Judge says Josh Duggar doesn’t deserve a new trial
A federal judge in Arkansas has denied requests for a new trial or an acquittal by the former judge conservative political activist and 19 children and counting TV star josh duggar. The judge’s ruling and order methodically dismissed claims that Duggar had never viewed child pornography and that an alternative suspect could be behind the material discovered on Duggar’s work computer.
A jury in the Western District of Arkansas convicted Duggar on December 9, 2021 of receipt and possession of child pornography. He faces up to 40 years in federal prison and/or a fine in excess of $500,000. However, it is extremely unusual for federal convicts to receive the maximum sentence.
Although US District Judge Timothy L Brooksa Barack Obama Appointment, dismissing Duggar’s attempts to overturn the conviction, the judge agreed to an important provision between the government and the defendant: Possession is a lesser offense than receiving child pornography. This means that if Duggar is convicted this week, he will only be punished for receiving, not for possession.
“[I]It is the intention of the court to vacate the jury’s conviction of the possession offense and to formally dismiss Count 2 during tomorrow’s sentencing hearing,” Judge Brooks wrote.
Duggar’s recent legal action was based on Rules 29(a) and 33(a) of the Federal Code of Criminal Procedure. Rule 29(a) and related Eighth Federal Court jurisprudence allows a judge to reject a jury verdict and instead order an acquittal when “no reasonable jury could have found the accused guilty beyond a reasonable doubt.” Rule 33(a) allows a judge “to set aside any judgment and grant a new trial if the interests of justice so require”.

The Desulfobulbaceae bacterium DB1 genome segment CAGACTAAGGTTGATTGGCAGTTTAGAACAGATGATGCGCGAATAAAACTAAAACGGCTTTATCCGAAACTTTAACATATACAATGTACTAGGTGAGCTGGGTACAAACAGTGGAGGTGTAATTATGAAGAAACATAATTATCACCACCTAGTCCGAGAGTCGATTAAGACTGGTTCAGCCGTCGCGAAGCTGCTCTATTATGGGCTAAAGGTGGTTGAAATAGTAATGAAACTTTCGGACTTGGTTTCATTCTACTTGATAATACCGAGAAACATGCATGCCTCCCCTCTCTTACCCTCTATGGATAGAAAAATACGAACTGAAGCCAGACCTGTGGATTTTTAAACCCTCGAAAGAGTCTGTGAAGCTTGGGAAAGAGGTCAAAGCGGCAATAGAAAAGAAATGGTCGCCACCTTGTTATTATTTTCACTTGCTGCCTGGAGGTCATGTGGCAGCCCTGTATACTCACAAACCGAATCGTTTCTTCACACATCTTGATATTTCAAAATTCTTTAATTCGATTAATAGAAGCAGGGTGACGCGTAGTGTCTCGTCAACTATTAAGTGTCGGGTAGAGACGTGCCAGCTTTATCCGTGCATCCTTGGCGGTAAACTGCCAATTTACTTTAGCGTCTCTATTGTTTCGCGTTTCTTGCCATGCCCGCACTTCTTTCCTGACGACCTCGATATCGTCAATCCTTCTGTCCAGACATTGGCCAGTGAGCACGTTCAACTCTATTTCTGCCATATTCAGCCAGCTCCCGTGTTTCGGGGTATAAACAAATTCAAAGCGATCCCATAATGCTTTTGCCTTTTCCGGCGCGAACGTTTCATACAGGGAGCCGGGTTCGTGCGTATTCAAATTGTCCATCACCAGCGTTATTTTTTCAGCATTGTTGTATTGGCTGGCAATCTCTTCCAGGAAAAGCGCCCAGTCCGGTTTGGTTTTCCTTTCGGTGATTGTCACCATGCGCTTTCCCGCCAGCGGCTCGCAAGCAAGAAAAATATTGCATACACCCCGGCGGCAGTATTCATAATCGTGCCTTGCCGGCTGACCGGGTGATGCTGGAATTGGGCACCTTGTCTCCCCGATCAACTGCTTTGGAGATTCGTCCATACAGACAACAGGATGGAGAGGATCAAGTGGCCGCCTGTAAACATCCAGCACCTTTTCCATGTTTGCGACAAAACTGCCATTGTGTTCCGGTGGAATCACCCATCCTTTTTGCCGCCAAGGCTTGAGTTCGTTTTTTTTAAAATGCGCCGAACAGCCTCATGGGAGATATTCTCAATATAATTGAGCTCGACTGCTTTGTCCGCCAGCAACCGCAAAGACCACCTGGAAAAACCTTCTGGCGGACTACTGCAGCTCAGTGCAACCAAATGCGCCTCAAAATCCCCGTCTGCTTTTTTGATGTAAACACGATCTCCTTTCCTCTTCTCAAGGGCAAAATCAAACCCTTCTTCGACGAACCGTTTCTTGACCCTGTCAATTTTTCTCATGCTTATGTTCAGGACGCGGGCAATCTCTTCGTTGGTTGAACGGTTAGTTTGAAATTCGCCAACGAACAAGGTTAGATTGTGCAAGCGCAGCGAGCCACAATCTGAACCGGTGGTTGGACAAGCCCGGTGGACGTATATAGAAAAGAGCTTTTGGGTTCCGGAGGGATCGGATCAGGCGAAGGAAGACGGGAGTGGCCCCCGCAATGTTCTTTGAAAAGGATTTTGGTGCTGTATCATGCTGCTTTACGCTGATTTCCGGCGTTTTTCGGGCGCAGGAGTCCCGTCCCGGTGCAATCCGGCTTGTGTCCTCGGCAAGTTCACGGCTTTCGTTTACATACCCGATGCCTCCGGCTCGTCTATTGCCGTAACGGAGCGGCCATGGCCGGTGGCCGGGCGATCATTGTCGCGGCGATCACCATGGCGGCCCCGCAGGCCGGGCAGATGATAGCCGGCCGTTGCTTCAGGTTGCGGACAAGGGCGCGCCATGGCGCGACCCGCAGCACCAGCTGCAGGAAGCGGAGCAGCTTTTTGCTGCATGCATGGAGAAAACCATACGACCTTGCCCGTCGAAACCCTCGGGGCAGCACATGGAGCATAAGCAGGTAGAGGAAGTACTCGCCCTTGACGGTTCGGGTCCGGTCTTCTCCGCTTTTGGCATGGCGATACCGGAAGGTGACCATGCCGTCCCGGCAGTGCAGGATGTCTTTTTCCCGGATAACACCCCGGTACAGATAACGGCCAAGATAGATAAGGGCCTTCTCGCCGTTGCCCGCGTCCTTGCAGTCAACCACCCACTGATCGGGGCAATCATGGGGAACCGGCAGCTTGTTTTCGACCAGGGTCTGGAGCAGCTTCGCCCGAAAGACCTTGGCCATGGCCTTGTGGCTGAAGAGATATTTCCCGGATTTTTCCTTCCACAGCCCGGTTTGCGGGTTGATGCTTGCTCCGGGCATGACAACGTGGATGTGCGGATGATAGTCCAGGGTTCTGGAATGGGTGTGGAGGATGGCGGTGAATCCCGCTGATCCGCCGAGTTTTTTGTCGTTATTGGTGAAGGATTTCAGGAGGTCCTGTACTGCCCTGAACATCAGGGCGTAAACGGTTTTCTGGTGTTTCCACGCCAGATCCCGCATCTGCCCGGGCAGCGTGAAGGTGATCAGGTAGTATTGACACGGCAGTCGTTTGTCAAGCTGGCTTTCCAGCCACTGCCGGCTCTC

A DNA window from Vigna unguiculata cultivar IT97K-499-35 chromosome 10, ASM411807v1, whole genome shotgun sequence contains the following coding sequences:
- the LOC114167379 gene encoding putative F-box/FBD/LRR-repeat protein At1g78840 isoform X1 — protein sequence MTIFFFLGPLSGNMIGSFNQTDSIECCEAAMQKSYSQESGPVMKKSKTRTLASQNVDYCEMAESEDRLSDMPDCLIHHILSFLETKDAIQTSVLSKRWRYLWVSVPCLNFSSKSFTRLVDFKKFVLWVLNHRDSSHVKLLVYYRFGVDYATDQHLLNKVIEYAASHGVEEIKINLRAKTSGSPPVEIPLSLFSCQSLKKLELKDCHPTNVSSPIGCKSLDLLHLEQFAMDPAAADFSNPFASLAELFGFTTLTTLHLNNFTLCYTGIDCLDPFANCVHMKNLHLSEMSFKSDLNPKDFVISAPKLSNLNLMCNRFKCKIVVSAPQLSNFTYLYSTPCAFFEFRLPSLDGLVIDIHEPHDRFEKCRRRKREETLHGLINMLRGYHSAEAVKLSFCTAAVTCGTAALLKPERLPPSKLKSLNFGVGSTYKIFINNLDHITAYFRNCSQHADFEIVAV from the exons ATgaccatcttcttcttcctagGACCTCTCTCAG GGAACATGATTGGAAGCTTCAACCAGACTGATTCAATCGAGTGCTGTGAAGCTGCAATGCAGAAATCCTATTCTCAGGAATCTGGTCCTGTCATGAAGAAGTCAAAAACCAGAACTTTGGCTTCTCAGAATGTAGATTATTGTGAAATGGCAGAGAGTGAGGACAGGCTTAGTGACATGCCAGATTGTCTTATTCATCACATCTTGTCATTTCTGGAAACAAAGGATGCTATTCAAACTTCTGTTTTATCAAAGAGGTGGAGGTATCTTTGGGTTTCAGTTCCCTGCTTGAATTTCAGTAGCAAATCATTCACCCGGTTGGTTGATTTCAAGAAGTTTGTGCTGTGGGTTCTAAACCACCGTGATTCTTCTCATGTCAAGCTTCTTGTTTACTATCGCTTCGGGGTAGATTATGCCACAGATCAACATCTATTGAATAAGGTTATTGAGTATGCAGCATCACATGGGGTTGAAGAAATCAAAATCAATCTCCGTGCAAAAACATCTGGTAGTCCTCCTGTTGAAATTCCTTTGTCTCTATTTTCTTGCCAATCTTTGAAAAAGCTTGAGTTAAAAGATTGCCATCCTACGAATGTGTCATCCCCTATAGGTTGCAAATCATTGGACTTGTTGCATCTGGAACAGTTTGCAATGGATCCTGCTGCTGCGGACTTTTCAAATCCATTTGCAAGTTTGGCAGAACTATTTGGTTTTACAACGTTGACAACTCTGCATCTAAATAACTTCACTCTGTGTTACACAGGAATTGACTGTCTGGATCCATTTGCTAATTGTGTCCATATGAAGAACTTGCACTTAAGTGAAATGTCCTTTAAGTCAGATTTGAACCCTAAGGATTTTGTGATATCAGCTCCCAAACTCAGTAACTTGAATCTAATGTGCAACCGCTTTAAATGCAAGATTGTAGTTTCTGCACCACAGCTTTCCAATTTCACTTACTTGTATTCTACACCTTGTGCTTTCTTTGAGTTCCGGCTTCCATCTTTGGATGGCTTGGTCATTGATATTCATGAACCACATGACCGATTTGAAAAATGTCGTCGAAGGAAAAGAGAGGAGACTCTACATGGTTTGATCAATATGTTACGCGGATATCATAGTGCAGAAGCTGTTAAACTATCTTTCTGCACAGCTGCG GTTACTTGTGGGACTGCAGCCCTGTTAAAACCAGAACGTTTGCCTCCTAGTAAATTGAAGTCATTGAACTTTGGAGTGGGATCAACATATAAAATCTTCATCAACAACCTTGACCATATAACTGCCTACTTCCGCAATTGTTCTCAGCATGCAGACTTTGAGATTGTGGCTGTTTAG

Judge Brooks found that the standards of both rules are respectful of the government and not of the accused. Judge Brooks, citing relevant case law, reminded Duggar that “requests for a new trial on the basis of the burden of proof should generally be denied and the district court’s power to grant a new trial should seldom be exercised.” And while a judge is considering throwing out a guilty verdict, he has a legal obligation to rule disputed evidence in the government’s favor — because the jury did.
The rules are designed as a court stopgap against wildly bizarre jury verdicts or other spectacular government failures during the trial. It is rare for them to be granted, and when they are, appellate courts have been known to overturn them. Defense attorneys routinely apply the rules through oral motions outside of the presence of a jury, after the government has closed its main case and after all witness testimony has been completed.